[Date Prev][Date Next][Thread Prev][Thread Next][Author Index][Date Index][Thread Index]

Adam Bosworth article "Lessons Learned from the Web"


While he is primarily discussing conventional relational databases, I think that he makes several points which are relevant to the Xanadu Project as well. OTOH, some of the points also highlight important differences between Xanadu and conventional 'data management', and several of his criticisms of XML are in line with Xanalogical concepts, especially in regard to link metadata (self-describing links, 'time to live' markers, etc.)

His first 'lesson' (that text data formats are both more accessible and more scalable than binary data formats) is already a well-known principle among Unix programmers: outside of large database systems, binary data formats (as opposed to executables) are almost unknown in Unix, and for good reason. Note that human readability and editability is a key part of this: HTML works because anyone with a text editor and a little knowledge of the markup language can create a new web page; similarly, the fact that HTTP addresses are plain text and easily readable (at least for top-level addresses) has considerable impact on the accessibility of the web - to the extent that tools for shortening addresses, such as Snip URL (http://www.snurl.com), are quite popular as a way of making complex addresses more accessible. The implications of this for Xanadu are problematic, especially when taken in conjunction with lessons 6 and 7: because to is so fine-grained, Xanadu could not leverage these advantages even if a text format were used instead of a binary one. Given how Xanadu addresses work, reading a link would be a tedious exercise (how much useful information could a non-programmer get of out a tumbler address and a span of bytes?) and hand-editing out would be positively dangerous. Fine-grained chunking also presents scaling problems for distributed systems, and increases the coupling, both of which make the system both harder to use and more brittle. These are serious problems that are inherent in the Xanadu concept - without the ability to link to arbitrary data, it simply isn't Xanadu.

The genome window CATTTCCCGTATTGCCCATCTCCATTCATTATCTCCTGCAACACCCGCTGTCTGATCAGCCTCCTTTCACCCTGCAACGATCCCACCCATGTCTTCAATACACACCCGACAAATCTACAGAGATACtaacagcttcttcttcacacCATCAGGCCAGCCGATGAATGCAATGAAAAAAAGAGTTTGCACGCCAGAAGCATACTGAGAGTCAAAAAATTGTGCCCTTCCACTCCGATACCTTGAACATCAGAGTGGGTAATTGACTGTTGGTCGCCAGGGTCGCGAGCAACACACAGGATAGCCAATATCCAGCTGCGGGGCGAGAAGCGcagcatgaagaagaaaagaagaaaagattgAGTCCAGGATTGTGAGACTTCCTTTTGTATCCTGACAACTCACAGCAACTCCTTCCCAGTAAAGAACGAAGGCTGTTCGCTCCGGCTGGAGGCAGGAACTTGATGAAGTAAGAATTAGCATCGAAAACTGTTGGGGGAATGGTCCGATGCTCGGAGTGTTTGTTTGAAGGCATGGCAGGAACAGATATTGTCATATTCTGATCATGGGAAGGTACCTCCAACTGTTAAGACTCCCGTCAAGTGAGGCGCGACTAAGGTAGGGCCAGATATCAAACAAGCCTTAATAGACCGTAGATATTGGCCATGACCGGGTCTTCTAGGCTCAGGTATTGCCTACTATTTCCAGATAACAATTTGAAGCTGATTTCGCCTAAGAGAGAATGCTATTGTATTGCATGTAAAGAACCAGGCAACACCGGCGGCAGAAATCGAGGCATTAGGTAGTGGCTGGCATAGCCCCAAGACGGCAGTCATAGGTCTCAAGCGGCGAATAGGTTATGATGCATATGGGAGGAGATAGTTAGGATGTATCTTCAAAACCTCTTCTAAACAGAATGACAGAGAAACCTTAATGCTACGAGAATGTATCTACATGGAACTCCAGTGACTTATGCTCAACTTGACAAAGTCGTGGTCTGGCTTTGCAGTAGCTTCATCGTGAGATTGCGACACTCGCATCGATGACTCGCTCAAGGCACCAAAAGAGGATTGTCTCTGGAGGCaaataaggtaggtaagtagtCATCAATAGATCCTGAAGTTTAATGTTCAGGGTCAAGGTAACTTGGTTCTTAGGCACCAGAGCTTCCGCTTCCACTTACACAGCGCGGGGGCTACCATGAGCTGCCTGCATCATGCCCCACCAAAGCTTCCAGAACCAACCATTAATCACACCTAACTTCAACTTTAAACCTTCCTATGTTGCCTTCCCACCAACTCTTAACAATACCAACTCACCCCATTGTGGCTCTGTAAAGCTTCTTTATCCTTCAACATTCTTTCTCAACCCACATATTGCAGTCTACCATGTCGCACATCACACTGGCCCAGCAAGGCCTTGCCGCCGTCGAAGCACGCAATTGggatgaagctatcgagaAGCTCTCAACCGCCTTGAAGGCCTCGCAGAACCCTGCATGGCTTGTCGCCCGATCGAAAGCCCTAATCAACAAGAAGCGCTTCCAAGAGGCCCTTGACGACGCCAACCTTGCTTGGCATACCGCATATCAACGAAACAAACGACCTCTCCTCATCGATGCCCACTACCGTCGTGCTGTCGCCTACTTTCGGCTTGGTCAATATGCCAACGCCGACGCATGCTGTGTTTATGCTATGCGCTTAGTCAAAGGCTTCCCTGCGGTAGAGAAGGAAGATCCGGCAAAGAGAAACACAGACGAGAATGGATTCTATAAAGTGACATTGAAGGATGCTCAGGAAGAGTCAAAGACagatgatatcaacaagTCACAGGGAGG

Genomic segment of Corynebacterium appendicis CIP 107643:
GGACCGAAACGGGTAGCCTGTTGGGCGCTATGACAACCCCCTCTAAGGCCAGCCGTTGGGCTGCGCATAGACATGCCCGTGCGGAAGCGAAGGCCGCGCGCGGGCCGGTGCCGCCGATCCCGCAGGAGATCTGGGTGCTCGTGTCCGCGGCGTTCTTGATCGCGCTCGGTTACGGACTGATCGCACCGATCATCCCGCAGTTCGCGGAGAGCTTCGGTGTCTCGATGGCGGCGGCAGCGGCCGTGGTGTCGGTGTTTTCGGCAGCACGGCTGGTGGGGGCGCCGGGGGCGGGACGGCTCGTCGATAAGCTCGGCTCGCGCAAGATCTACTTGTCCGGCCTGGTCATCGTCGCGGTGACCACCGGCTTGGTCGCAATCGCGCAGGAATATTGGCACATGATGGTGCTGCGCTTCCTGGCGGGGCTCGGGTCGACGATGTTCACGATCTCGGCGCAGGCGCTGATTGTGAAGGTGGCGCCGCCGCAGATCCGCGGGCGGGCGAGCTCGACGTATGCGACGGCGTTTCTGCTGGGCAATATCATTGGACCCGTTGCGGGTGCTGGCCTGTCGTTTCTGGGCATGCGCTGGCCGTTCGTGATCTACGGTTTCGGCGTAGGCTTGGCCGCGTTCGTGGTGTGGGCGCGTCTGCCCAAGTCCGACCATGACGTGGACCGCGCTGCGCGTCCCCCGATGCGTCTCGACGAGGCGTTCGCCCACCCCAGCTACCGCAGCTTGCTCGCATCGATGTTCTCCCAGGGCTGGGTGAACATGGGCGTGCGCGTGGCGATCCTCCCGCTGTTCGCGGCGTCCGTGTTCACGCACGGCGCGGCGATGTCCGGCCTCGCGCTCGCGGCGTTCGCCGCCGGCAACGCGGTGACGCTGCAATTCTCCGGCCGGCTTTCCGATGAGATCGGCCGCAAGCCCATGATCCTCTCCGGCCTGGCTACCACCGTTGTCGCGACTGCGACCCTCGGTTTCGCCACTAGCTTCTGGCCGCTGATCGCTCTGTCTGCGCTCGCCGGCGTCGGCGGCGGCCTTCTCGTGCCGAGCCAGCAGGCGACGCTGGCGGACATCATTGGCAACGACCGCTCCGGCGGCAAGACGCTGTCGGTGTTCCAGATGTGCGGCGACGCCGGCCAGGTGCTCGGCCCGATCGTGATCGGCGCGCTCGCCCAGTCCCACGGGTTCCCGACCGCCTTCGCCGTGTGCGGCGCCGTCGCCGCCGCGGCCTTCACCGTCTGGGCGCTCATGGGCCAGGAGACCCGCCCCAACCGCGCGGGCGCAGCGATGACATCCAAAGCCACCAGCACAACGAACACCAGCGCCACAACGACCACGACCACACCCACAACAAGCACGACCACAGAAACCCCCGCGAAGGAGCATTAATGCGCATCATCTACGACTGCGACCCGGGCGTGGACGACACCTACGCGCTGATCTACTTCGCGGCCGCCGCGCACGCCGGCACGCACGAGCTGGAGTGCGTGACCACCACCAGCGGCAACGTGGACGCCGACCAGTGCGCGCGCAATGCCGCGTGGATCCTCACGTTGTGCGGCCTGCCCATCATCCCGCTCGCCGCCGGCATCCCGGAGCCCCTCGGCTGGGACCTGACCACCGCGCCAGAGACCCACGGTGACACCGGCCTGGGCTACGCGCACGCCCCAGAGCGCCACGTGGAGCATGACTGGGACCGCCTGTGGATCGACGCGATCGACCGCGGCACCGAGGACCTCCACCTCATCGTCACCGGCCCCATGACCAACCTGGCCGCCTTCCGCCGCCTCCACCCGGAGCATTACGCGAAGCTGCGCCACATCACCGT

The point about staleness is an interesting one, with both positive and negative implications for Xanadu. The fact that Xanadu data is stored permanently, with only the data views getting changed, Xanadu should have no problem with this; however, the fine-grained nature of Xanadu links again becomes a concern, as updating local caches (something that is supposed to be transparent in Xanadu, invisible to the user and automatically balanced) for impermanent data would require considerable overhead for consistency checking - something that the Web simply ignores. By requiring viewer updates to be done semi-manually, and requiring the data sources to have a custom-built solution for 'server' updates, it forces attention to the issue - which far from being a limitation, is a benefit, since (as Bosworth points out) no one-size-fits-all solution could cover every case.

Lesson five, however, is very encouraging: it vindicates the basic concept of hypertext, that non-linear presentation is not only possible but natural once the technology to support it exists. While the web only hints at the potential of a truly powerful hypertext system, it does show that Xanadu's overall direction is the right one.

Not surprisingly, some of his criticisms of both XML and relational databases do apply to Xanadu as well, but hardly all of them: if there is one thing Xanadu documents are not, it's monolithic, and ordering is of no consequence in Xanadu either. Still, his arguments do raise issues that any future hypertext system - Xanalogical or otherwise - will have to consider.